Newland's racy volume is not a hand-book of " trouting made easy :" it is not a magnet for the fiony tribe. It is a graphic, gentlemanlike narrative of a fishing excursion, for whose fidelity in all that relates to local and characteristic details the writer of this notice will be responsible. With every nook and corner referred to by the Saxon icthyographer he was once as familiar as with the chamber in which he read the retrospect of them-to him a " glimpse of auld lang syne." Still, it must not be supposed that the reverend sportsman--the fisher of salmon-has lost sight of art in his boon perception of nature. Far from it ; while now and then-by a slip of the peu, as it were-out pops a proposition full of the philosophy of flood and field. Most of the readers of these pages know what has been said and sung about scent, on fallows, plough, turf, and such-like grounds : have they ever mused upon the myth " in the running brooks”? The author of " The Erne" loquitur :

“What made you all so positive about the day?" said the scholar. “You are always finding out some excellent reason why fish will not rise. Now it's the water, and then it's the air, and another time it's the sun. The other day, Paddy Mooshlan drawled out, “Sure, it's Friday-iny honour would not have the poor fish break their fast!'”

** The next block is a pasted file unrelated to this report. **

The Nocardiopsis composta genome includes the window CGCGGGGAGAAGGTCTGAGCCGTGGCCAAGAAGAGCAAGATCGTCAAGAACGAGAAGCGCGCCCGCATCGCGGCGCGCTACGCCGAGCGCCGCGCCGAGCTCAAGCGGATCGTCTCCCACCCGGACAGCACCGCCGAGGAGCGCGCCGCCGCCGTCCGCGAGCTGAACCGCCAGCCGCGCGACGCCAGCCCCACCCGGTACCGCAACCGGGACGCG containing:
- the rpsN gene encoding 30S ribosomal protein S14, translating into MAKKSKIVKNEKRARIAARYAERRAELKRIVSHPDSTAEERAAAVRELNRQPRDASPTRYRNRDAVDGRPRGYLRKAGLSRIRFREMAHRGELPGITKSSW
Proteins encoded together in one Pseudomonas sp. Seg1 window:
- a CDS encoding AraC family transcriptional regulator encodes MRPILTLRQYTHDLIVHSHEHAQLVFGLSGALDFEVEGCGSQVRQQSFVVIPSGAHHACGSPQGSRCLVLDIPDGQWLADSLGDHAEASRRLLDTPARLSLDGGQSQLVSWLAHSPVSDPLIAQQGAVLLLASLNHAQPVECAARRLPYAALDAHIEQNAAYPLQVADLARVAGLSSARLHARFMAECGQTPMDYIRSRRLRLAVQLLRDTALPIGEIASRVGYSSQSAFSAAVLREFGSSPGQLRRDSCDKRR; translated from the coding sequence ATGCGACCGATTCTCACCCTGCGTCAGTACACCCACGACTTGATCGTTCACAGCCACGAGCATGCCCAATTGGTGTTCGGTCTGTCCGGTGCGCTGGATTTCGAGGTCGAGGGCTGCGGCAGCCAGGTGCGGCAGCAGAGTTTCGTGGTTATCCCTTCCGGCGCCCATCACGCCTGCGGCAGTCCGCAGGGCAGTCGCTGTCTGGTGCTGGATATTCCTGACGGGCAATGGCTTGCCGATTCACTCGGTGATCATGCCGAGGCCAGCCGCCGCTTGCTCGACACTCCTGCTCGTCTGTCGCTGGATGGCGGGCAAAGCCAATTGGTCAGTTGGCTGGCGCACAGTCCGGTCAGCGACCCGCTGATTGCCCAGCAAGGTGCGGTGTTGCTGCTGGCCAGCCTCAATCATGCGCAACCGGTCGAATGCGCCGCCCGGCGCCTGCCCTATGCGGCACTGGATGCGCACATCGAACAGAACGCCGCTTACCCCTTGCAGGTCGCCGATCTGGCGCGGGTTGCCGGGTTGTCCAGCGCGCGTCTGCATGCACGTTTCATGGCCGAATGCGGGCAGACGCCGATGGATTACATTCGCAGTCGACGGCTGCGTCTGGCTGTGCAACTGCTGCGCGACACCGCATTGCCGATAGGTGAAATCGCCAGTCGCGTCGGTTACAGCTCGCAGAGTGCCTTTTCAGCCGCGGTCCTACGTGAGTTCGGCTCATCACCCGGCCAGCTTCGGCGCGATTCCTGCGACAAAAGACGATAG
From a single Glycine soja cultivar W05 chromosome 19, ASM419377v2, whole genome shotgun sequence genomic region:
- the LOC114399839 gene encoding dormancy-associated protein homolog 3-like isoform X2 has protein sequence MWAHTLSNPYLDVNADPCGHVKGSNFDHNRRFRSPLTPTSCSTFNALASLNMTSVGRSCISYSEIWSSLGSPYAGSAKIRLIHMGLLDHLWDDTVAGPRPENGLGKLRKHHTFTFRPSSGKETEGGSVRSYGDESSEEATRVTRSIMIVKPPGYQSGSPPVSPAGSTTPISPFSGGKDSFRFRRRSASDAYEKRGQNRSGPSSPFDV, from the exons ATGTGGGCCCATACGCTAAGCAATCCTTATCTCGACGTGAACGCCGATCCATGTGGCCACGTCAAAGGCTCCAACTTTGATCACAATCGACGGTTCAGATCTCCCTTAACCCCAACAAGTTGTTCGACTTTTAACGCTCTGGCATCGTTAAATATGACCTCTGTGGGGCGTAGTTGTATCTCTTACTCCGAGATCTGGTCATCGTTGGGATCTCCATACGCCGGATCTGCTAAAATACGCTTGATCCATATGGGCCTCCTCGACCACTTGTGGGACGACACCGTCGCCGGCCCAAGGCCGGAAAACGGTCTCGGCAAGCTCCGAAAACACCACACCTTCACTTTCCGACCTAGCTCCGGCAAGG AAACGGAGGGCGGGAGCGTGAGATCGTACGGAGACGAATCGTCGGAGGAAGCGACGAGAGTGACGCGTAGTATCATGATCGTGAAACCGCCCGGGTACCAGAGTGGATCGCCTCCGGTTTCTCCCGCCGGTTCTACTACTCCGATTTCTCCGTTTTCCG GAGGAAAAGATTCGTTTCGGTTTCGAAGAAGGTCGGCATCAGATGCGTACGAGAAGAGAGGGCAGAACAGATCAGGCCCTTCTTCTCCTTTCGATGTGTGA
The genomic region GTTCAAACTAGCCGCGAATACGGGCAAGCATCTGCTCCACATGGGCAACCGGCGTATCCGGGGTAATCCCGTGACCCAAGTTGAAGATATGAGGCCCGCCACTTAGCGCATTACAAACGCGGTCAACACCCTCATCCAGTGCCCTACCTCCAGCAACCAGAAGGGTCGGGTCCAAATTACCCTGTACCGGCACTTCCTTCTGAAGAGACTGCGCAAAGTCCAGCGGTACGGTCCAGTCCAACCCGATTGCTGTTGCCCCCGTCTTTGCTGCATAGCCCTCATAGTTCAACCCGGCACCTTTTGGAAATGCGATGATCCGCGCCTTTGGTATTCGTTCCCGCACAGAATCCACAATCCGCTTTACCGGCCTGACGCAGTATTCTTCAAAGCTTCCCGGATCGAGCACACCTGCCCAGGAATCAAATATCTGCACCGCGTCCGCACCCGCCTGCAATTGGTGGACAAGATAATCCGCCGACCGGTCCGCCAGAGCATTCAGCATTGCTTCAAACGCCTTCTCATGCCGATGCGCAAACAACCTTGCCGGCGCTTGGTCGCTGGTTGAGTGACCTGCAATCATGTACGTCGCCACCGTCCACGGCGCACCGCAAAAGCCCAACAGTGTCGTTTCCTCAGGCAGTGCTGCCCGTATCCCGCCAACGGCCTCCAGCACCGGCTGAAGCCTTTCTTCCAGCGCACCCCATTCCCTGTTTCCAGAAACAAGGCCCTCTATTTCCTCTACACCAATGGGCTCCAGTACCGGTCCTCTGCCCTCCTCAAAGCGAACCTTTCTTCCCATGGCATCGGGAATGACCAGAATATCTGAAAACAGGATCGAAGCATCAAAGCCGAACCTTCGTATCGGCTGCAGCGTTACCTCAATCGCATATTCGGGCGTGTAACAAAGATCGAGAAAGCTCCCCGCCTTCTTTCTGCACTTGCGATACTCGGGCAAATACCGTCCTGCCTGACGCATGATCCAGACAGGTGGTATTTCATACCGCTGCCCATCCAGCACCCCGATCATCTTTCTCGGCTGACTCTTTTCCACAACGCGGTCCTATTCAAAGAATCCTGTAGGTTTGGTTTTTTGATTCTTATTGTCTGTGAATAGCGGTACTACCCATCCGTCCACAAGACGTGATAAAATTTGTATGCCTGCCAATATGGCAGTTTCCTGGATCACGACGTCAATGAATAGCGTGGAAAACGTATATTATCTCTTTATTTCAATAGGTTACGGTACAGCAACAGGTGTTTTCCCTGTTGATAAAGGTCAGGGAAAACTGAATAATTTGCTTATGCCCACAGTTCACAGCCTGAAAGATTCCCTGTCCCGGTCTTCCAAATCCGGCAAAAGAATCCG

"Well, I'll not answer for the Friday's fast,” said the Captain; “but the fact is that, compared with the moderate days, or even the bad days of our calendar, the number of real good fishing-days is small indeed."

" That is the reason why one gets so disgusted with the fishing-books," said the Squire. “It is easy to catch fish on paper, and they generously give you magnificent days' sport, which, when you come to put them into practice, turn out nothing better than a Barmecide's feast."

"And yet," said the Parson, “they tell you the truth. There are few of us who may not recollect one such day in the season, or, at least, one such day in our lives. The fault lies with ourselves : we read of what was done once, and expect to do it every day.